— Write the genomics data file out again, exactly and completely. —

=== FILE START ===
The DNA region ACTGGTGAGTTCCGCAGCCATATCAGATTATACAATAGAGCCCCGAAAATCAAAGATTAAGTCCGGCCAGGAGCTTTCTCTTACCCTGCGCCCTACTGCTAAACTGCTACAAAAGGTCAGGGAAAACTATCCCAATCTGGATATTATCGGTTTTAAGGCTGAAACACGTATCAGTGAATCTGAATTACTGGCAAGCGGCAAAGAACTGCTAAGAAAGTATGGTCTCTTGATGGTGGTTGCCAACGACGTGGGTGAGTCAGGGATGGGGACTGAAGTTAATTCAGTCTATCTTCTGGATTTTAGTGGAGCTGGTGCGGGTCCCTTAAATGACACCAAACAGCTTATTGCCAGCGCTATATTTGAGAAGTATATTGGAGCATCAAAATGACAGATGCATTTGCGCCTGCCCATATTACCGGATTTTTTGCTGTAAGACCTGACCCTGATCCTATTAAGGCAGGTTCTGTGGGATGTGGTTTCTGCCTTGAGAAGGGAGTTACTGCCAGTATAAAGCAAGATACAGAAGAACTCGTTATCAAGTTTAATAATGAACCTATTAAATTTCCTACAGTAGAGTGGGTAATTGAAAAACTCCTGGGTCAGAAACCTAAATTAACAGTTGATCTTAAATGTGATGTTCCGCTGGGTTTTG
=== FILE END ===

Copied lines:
The DNA region ACTGGTGAGTTCCGCAGCCATATCAGATTATACAATAGAGCCCCGAAAATCAAAGATTAAGTCCGGCCAGGAGCTTTCTCTTACCCTGCGCCCTACTGCTAAACTGCTACAAAAGGTCAGGGAAAACTATCCCAATCTGGATATTATCGGTTTTAAGGCTGAAACACGTATCAGTGAATCTGAATTACTGGCAAGCGGCAAAGAACTGCTAAGAAAGTATGGTCTCTTGATGGTGGTTGCCAACGACGTGGGTGAGTCAGGGATGGGGACTGAAGTTAATTCAGTCTATCTTCTGGATTTTAGTGGAGCTGGTGCGGGTCCCTTAAATGACACCAAACAGCTTATTGCCAGCGCTATATTTGAGAAGTATATTGGAGCATCAAAATGACAGATGCATTTGCGCCTGCCCATATTACCGGATTTTTTGCTGTAAGACCTGACCCTGATCCTATTAAGGCAGGTTCTGTGGGATGTGGTTTCTGCCTTGAGAAGGGAGTTACTGCCAGTATAAAGCAAGATACAGAAGAACTCGTTATCAAGTTTAATAATGAACCTATTAAATTTCCTACAGTAGAGTGGGTAATTGAAAAACTCCTGGGTCAGAAACCTAAATTAACAGTTGATCTTAAATGTGATGTTCCGCTGGGTTTTG